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UAFC Editor has been a member since Thu May 03, 2012 8:02 am. He/She has posted a total of 18 News item(s) for a total of 27 post(s).

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Comments

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darkside lightside
Thu Jun 21, 2012 4:41 pm

This is a decent summing-up - I certainly agree that it's actually pretty tough to know exactly where Ulster stand after last season! Last season we mixed the sublime with the ridiculous, hopefully next season we'll have more of the former and less of the latter!


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Sparkys_Evil_Twin_Brother
Thu Jun 21, 2012 11:37 pm

Very well written review, let's hope we do more to build on our success this year than we did in '99, and agreed on the out half position being key. Frustrating that we wasted so much of this season with Humphries the Lesser in that shirt. Also agree on the young and exciting prospects of international representation you have listed. Have to therefore reflect with frustration on this morning's news that Paddy Wallace has been flown straight onto Ireland's starting team ahead of Cave...what more could Cave do to get this much needed experience at international level against the best in the world? A backward step by Kidney, and an opportunity lost for Ulster in having Cave return from NZ without more of the first class experience he deserves.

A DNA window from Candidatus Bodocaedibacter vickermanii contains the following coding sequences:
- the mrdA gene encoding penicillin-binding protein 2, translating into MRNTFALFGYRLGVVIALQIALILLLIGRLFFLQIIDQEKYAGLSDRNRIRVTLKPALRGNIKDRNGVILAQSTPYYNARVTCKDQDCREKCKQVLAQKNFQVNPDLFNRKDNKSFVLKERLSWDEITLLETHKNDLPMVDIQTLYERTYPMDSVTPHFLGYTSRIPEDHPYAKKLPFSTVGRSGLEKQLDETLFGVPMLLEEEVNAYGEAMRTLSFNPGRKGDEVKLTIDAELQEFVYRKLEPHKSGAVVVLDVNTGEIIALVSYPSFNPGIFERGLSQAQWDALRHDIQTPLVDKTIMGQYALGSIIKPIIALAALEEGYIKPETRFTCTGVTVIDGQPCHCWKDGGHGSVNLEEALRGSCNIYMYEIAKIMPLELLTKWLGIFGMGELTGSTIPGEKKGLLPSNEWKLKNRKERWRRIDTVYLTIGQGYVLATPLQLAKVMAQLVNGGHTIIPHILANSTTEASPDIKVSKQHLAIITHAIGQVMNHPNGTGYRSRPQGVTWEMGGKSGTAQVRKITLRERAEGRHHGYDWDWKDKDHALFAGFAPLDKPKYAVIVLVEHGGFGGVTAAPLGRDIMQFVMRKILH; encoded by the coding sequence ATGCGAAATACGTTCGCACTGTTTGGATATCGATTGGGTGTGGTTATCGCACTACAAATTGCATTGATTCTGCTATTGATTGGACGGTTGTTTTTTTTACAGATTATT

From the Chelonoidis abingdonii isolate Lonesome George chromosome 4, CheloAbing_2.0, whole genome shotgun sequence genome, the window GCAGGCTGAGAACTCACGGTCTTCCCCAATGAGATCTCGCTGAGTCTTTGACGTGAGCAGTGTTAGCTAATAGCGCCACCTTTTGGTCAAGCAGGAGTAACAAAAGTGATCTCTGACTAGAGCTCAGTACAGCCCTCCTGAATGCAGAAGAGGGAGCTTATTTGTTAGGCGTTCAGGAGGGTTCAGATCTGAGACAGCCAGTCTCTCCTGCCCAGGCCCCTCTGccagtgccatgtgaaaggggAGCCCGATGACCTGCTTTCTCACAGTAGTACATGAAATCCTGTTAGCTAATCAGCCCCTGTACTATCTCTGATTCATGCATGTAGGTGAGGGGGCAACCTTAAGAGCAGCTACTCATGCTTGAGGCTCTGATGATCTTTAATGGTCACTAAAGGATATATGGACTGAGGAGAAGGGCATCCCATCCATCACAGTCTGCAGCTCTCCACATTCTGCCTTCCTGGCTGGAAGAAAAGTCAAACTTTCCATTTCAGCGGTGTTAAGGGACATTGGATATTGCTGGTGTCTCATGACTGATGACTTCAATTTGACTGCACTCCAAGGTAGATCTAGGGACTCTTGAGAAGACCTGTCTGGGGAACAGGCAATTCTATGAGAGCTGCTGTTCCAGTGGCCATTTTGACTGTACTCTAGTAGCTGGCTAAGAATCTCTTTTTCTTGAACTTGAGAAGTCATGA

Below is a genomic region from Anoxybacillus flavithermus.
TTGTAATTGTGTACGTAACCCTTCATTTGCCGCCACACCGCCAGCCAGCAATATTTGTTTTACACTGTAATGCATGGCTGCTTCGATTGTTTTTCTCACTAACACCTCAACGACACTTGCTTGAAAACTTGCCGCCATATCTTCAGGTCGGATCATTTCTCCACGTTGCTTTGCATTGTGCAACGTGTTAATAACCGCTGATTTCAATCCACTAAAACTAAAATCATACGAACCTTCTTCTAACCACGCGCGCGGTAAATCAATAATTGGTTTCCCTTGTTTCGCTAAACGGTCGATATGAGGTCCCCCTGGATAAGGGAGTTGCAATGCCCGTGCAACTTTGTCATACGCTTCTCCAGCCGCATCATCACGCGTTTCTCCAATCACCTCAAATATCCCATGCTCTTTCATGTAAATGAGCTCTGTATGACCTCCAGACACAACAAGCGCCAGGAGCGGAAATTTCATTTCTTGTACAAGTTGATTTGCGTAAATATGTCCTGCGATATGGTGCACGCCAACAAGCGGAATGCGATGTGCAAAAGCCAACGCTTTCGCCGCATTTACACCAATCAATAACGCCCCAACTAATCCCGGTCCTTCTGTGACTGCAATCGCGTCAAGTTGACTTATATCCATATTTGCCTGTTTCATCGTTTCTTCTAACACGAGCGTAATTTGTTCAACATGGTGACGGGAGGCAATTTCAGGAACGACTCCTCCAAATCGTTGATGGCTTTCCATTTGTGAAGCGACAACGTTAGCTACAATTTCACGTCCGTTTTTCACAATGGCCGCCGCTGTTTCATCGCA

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ColinM
Fri Jun 22, 2012 12:50 pm

Sparky, in a way one could say PAddy is starting ahead of Earls, and Earls is taking Trimble's place. and in that sense Kidney is to be praised. Earls started with 12 on his back in the first test and that went wrong. Be it because Earls is a better winger than a centre or be it because BOD isnt comfortable playing in the 12 role.

Last week Declan reverted to a 12 at 12 and a 13 at 13 which went much better and with the great man still lacing up his boots Cave will have to wait for injuries to BOD and probably Earls to get a decent chance in green.

The real error here is Paddy not being picked in the first place. Deccy went with 3 outside centres and an unfit D'Arcy. Credit to him for not making do again in the final test and admitting the error of his original selection. Either that or credit BOD for refusing to play 12 again. Whichever is true and correct is the same reason Cave wont get his chance.